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Thursday, June 13, 2024 | Back issues
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Passive Resistance

A jury could find that a man engaged in passive resistance when he refused to give a police officer his driver’s license and asked to speak to her supervisor because he believed there was no reason for her to stop him, the Ninth Circuit ruled, finding that officers who used a take-down maneuver against him are not immune from excessive force claims because the man had the right to be free from “the application of non-trivial force” for his “mere passive resistance.”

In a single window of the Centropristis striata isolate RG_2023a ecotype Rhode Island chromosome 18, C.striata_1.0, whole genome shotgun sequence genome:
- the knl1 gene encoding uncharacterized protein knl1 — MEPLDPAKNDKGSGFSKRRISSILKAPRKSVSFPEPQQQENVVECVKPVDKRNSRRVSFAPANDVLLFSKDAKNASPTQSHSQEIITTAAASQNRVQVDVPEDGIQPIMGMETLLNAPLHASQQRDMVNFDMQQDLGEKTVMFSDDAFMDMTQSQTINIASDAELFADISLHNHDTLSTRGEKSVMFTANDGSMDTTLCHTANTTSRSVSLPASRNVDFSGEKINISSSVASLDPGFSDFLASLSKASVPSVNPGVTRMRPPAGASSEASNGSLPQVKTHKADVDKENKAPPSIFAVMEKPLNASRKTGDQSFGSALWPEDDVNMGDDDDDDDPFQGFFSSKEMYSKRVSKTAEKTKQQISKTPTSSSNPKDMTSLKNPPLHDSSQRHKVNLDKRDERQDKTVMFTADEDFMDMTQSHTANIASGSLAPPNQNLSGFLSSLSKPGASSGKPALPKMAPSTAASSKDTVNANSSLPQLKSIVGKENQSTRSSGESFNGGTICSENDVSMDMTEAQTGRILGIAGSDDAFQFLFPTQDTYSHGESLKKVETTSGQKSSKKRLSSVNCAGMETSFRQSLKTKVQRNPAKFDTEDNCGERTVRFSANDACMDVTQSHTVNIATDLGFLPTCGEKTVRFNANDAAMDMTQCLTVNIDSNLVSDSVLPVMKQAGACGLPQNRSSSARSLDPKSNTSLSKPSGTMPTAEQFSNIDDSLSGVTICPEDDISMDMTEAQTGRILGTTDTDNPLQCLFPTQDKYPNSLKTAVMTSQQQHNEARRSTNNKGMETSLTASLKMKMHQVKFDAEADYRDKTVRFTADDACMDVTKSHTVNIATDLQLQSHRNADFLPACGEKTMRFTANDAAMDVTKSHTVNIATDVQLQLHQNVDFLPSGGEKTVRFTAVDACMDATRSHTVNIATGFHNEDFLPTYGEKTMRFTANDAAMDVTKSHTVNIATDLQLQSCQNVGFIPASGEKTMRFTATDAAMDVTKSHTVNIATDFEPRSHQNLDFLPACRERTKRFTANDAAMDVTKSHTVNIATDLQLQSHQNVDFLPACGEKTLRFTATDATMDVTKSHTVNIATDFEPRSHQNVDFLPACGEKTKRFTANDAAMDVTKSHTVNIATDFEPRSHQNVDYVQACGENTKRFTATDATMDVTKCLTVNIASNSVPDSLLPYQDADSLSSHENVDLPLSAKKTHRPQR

SAN FRANCISCO — A jury could find that a man engaged in passive resistance when he refused to give a police officer his driver’s license and asked to speak to her supervisor because he believed there was no reason for her to stop him, the Ninth Circuit ruled, finding that officers who used a take-down maneuver against him are not immune from excessive force claims because the man had the right to be free from “the application of non-trivial force” for his “mere passive resistance.”

Categories / Appeals, Civil Rights, Government

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